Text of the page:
Portfolio Feedback

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Topic Author
JH88
Posts: 7
Joined: Sun Oct 12, 2014 11:51 am

Portfolio Feedback

Post by JH88 »

Good Evening,

I am currently in the process of moving my taxable investment account from Wealthfront to Vanguard, and figured I’d take the opportunity to see if I might get some feedback on my overall investment portfolio,

Emergency funds: $30k (~6 mos)

Debt: None (Renter; no mortgage)

Tax Filing Status: Single

Tax Rate: 22% Federal, 0% State

State of Residence: FL

Age: 32

Desired Asset allocation: 100% stocks / 0% bonds
Desired International allocation: 40% of stocks

Please provide an approximate size of your total portfolio: $380,000

Current retirement assets

Taxable (Wealthfront—Plan to transfer in-kind to Vanguard)
1% cash
8%/ VTI/Vanguard Total Stock Market ETF/ 0.03%
4%/ SCHB/ Schwann US Broad Market ETF/ 0.03%
9%/ VEA/ Vanguard FTSE Developed Markets ETF/ 0.05%
1%/ SCHF/ Schwann International Equity ETF/ 0.06%
4%/ VWO/ Vanguard FTSE Emerging Markets ETF/ 0.11%
3%/ IEMG/ iShares Core MSCI Emerging Markets ETF/ 0.11%
2/ VIG/ Vanguard Dividend Appreciation Fund/0.06%
1%/ SCHD/ Schwann US Dividend Equity ETF/0.06%
2%/VTEB/ Vanguard Tax-Exempted Bond ETF/ 0.06%

Thrift Savings Plan (Active Duty)
33%/ C Fund/ Common Stock Index/ 0.025%
7%/ S Fund/ Small Cap Index/ 0.49%
2%/ I Fund/ Internal Stock Index/ 0.49%
Company match? No

Roth IRA at Vanguard
4%/ VTIAX/ Vanguard Total International Stock Index Fund Admiral Shares/ 0.11%
19%/ VTSAX/ Vanguard Total Stock Market Index Fund Admiral Shares/0.04%
____________________________________________________

Contributions

New annual Contributions
$19,500 TSP
$6,000 Roth IRA
$24,000 taxable

Questions:
1. My taxable account is now a bit of a mess because I went with Wealthfront (for reasons that are still unclear to me). If I had started with Vanguard i would be investing in VTIAX and VTSAX just like my R-IRA. However, since I now have these funds, and know enough that I don’t want to sell them and take a significant, CG hit, what is the best way to proceed? Should I just hold them all and start contributing to VTIAX and VTSAX? Or is there a benefit to keep dumping money into VTI and VEA/VWO/VIG?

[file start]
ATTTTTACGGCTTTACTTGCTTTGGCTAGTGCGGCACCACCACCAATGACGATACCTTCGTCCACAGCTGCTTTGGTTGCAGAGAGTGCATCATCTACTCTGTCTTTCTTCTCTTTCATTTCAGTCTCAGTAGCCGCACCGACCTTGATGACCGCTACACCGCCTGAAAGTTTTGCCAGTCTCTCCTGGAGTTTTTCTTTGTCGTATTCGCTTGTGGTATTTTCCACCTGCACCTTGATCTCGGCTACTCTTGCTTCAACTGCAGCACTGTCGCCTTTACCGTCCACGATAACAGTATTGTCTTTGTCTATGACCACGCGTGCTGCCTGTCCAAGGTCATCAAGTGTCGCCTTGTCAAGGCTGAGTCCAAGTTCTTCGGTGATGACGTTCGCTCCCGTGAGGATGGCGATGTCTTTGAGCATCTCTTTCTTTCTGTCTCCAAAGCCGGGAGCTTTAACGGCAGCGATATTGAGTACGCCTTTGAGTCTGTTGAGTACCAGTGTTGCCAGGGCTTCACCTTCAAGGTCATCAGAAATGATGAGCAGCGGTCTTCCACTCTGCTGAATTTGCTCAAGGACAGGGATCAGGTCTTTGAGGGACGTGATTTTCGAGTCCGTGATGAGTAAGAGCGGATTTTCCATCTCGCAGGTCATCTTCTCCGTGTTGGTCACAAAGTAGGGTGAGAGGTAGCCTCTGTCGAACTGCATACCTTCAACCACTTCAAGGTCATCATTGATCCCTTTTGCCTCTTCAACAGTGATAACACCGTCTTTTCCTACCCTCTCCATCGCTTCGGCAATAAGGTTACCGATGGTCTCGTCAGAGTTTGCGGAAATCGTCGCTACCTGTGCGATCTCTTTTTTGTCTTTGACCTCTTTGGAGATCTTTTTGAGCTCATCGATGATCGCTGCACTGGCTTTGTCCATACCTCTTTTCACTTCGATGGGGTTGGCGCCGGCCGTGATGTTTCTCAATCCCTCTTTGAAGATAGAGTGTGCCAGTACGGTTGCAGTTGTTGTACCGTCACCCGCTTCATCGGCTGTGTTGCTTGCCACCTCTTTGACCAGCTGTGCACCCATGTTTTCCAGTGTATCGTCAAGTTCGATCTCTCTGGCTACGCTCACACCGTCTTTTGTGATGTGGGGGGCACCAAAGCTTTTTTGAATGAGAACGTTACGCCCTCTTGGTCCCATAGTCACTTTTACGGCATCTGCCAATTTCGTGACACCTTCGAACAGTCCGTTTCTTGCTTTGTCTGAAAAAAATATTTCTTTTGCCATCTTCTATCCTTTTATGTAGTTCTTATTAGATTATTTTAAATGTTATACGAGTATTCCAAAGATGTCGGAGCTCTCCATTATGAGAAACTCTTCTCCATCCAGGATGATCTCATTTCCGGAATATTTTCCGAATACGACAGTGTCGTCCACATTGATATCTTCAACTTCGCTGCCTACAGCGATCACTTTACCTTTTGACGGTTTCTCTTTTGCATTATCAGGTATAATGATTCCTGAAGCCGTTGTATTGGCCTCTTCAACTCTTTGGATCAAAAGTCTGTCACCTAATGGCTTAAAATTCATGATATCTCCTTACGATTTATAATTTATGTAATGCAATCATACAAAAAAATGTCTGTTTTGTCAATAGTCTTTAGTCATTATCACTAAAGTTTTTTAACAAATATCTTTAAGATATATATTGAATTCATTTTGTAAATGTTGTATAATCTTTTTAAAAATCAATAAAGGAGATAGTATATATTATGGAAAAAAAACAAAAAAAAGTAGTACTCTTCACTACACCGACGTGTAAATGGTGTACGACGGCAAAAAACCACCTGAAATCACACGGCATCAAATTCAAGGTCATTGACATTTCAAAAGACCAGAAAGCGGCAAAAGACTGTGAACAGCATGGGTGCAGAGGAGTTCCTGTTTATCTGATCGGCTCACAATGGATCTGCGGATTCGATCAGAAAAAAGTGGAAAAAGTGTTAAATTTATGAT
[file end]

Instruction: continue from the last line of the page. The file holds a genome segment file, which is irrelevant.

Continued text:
2. Do I need to start increasing my bonds holdings?
DIYtrixie
Posts: 73
Joined: Sun Sep 13, 2020 12:11 pm

Re: Portfolio Feedback

Post by DIYtrixie »

JH88 wrote: Mon Jul 19, 2021 8:49 pm Good Evening,

I am currently in the process of moving my taxable investment account from Wealthfront to Vanguard, and figured I’d take the opportunity to see if I might get some feedback on my overall investment portfolio,

Emergency funds: $30k (~6 mos)

Debt: None (Renter; no mortgage)

Tax Filing Status: Single

Tax Rate: 22% Federal, 0% State

State of Residence: FL

Age: 32

Desired Asset allocation: 100% stocks / 0% bonds
Desired International allocation: 40% of stocks

Please provide an approximate size of your total portfolio: $380,000

Current retirement assets

Taxable (Wealthfront—Plan to transfer in-kind to Vanguard)
1% cash
8%/ VTI/Vanguard Total Stock Market ETF/ 0.03%
4%/ SCHB/ Schwann US Broad Market ETF/ 0.03%
9%/ VEA/ Vanguard FTSE Developed Markets ETF/ 0.05%
1%/ SCHF/ Schwann International Equity ETF/ 0.06%
4%/ VWO/ Vanguard FTSE Emerging Markets ETF/ 0.11%
3%/ IEMG/ iShares Core MSCI Emerging Markets ETF/ 0.11%
2/ VIG/ Vanguard Dividend Appreciation Fund/0.06%
1%/ SCHD/ Schwann US Dividend Equity ETF/0.06%
2%/VTEB/ Vanguard Tax-Exempted Bond ETF/ 0.06%

Thrift Savings Plan (Active Duty)
33%/ C Fund/ Common Stock Index/ 0.025%
7%/ S Fund/ Small Cap Index/ 0.49%
2%/ I Fund/ Internal Stock Index/ 0.49%
Company match? No

Roth IRA at Vanguard
4%/ VTIAX/ Vanguard Total International Stock Index Fund Admiral Shares/ 0.11%
19%/ VTSAX/ Vanguard Total Stock Market Index Fund Admiral Shares/0.04%
____________________________________________________

Contributions

New annual Contributions
$19,500 TSP
$6,000 Roth IRA
$24,000 taxable

Questions:
1. My taxable account is now a bit of a mess because I went with Wealthfront (for reasons that are still unclear to me). If I had started with Vanguard i would be investing in VTIAX and VTSAX just like my R-IRA. However, since I now have these funds, and know enough that I don’t want to sell them and take a significant, CG hit, what is the best way to proceed? Should I just hold them all and start contributing to VTIAX and VTSAX? Or is there a benefit to keep dumping money into VTI and VEA/VWO/VIG?

2. Do I need to start increasing my bonds holdings?
1. Make sure dividend reinvestment for your former Wealthfront holdings is turned off — start buying what you want with those funds. Do you have some capital losses that can offset gains? Sell those. Work a dummy tax return to see how much of the taxable items with gains you can sell without too much of a bump in taxes. Keep your eye open for the next time the market tanks; that would be an ideal time to swap out the WF holdings for what you want moving forward, as the taxes will be low.

2. Depends. How are you sleeping with 100% equities? How secure is your job? I was 100% Vanguard Total Market until my mid-40s, but I have a super stable job
Topic Author
JH88
Posts: 7
Joined: Sun Oct 12, 2014 11:51 am

Re: Portfolio Feedback

Post by JH88 »

Thanks for the reply!

One of the reasons I got sucked into WF was my unfamiliarity with tax loss harvesting in the first place. So before I try to do any of that on my own I will have to get a lot smarter on that. Lest, I do it incorrectly and miss out on gains.